Albania's president says he is canceling upcoming municipal elections, asserting that conditions for a democratic vote are not present -- a move immediately rejected by the country's prime minister.
President Ilir Meta on June 8 said he called off the election because "the actual circumstances do not provide necessary conditions for true, democratic, representative, and all-inclusive elections," which had been set for June 30.
The announcement set him on collision course with Prime Minister Edi Rama of the ruling Socialist Party.
Speaking at a rally on June 8, Rama said Meta's decision to halt local elections was wrong and insisted they go forward to prevent political "blackmail" from being used to force the calling of early parliamentary elections.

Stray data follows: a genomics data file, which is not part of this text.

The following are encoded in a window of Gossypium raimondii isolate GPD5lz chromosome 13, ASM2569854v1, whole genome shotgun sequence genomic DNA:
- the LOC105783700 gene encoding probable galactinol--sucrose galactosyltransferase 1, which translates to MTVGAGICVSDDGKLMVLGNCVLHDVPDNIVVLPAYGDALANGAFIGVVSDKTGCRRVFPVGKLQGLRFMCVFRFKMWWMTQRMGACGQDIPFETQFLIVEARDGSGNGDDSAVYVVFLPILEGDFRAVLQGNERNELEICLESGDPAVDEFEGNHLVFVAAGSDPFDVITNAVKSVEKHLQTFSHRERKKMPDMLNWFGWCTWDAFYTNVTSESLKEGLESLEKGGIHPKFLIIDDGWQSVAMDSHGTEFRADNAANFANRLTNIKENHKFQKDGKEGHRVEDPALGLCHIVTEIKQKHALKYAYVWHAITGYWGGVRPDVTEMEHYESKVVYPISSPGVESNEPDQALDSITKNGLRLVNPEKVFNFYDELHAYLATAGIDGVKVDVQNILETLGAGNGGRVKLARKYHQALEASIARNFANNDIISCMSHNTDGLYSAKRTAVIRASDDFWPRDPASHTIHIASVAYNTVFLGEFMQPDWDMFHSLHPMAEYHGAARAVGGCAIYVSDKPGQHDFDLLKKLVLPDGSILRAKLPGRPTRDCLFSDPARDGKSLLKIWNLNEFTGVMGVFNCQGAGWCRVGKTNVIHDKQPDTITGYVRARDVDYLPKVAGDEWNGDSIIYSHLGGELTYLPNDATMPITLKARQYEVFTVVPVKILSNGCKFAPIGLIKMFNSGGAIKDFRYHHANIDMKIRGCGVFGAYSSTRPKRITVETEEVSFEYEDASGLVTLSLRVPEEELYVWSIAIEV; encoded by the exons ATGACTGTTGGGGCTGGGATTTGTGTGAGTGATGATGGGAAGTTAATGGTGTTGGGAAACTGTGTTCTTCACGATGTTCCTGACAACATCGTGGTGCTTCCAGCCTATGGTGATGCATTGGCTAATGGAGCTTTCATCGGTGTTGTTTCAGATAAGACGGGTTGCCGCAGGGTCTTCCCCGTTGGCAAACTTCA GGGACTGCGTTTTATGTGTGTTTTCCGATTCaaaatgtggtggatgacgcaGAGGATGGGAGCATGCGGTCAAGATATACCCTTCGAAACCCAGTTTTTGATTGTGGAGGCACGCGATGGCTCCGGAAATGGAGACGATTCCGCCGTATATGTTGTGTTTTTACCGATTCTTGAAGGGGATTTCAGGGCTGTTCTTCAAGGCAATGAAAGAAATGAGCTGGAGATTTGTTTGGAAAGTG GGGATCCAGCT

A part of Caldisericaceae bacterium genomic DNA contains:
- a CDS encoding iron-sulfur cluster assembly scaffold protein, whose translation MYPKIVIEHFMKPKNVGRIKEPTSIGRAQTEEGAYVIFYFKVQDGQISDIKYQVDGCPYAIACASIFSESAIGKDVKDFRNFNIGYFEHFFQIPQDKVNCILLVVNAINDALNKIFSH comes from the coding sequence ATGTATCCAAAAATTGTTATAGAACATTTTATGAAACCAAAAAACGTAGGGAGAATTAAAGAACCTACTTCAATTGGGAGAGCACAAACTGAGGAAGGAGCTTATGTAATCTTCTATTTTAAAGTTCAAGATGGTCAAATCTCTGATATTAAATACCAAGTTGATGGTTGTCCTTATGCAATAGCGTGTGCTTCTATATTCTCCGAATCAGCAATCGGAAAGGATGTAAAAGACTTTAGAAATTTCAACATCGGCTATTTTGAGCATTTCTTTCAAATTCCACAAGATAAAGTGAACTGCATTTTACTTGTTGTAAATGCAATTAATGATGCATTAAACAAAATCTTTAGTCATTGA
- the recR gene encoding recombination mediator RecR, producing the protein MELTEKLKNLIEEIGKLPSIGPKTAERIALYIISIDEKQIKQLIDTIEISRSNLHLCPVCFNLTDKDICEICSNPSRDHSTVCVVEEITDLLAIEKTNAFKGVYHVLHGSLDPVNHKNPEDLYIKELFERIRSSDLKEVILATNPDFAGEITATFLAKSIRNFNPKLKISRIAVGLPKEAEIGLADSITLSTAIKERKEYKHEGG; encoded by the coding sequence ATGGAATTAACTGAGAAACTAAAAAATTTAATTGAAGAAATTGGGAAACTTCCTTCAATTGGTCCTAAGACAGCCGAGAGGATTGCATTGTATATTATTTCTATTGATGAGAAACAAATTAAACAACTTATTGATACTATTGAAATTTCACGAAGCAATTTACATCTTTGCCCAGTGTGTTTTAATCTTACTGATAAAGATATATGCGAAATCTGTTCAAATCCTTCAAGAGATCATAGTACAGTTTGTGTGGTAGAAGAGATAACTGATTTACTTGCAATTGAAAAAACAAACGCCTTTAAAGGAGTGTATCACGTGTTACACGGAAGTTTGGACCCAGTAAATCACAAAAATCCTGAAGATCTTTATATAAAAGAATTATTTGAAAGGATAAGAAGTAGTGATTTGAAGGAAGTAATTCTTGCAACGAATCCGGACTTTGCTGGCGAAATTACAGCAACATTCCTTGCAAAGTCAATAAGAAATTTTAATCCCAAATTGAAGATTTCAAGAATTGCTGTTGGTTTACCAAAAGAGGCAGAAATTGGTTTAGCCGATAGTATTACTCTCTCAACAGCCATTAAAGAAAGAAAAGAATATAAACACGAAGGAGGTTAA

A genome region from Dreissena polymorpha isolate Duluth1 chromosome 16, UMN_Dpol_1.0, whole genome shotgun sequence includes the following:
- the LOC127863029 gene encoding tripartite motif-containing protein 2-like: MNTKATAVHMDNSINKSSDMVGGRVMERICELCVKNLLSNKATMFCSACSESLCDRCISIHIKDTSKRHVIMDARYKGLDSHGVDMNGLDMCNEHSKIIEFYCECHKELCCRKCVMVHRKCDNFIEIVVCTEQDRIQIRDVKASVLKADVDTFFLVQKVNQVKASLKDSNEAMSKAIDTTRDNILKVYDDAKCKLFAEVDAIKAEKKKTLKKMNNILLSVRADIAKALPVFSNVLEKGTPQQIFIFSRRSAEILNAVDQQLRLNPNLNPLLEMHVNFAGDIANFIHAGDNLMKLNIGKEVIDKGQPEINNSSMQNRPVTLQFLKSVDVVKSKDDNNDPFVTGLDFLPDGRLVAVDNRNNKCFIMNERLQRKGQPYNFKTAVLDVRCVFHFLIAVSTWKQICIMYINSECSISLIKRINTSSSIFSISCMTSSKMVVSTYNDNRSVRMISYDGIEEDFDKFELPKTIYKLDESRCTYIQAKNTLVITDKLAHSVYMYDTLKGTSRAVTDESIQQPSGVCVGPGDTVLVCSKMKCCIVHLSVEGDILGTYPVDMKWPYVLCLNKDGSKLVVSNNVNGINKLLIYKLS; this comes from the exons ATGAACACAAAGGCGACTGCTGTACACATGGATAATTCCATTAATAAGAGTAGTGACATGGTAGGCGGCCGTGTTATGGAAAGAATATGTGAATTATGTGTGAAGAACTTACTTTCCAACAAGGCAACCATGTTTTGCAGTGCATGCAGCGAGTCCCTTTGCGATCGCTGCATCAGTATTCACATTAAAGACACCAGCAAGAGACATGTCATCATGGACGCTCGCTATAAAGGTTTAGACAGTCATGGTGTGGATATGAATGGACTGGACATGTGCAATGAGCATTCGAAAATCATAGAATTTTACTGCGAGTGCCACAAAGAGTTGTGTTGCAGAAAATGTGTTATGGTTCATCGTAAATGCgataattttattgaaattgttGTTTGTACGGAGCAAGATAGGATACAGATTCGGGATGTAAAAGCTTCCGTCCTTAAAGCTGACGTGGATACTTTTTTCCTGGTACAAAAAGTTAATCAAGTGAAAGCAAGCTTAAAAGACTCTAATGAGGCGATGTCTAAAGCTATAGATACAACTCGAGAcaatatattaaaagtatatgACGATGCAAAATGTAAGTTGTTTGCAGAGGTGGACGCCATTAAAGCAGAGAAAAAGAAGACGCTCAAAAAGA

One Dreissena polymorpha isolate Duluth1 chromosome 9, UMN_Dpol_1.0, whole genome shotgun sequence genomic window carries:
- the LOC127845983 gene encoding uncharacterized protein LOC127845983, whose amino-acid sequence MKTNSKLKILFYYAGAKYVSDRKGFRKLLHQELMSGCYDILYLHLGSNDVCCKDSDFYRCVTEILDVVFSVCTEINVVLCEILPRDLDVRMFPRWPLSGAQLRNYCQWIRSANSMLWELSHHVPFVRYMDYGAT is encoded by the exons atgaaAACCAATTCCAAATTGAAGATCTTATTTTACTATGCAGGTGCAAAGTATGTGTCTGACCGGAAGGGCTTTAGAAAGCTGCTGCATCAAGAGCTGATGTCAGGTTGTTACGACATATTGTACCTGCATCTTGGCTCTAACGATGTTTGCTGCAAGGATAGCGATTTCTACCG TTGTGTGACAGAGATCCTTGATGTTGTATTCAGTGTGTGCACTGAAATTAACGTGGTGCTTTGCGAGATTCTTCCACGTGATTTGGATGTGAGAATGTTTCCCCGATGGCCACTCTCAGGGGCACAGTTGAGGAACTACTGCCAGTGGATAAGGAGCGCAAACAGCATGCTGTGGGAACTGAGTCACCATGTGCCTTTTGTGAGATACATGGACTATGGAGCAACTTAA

Meta, a former Rama ally who has often become a critic, said he would explain his position further on June 10. It was not immediately clear if Rama could force the elections to proceed.
Protests continued in the capital, Tirana, on June 8 as thousands of demonstrators have taken to the streets in recent months to protest against what they see as government corruption and vote-stealing in parliamentary elections two years ago.
The opposition, led by the center-right Democratic Party, alleged fraud in the 2017 vote, organized protests, cut ties to parliament, and demanded new parliamentary elections.
Rama's Socialist government dismissed the allegations. The government says the protests have hurt the country's image ahead of a decision by the European Union this month to decide whether to launch accession talks with Albania.
Meta has urged the opposition to keep protests peaceful. The United States and EU have warned the opposition against inciting violence and to hold talks with the ruling party.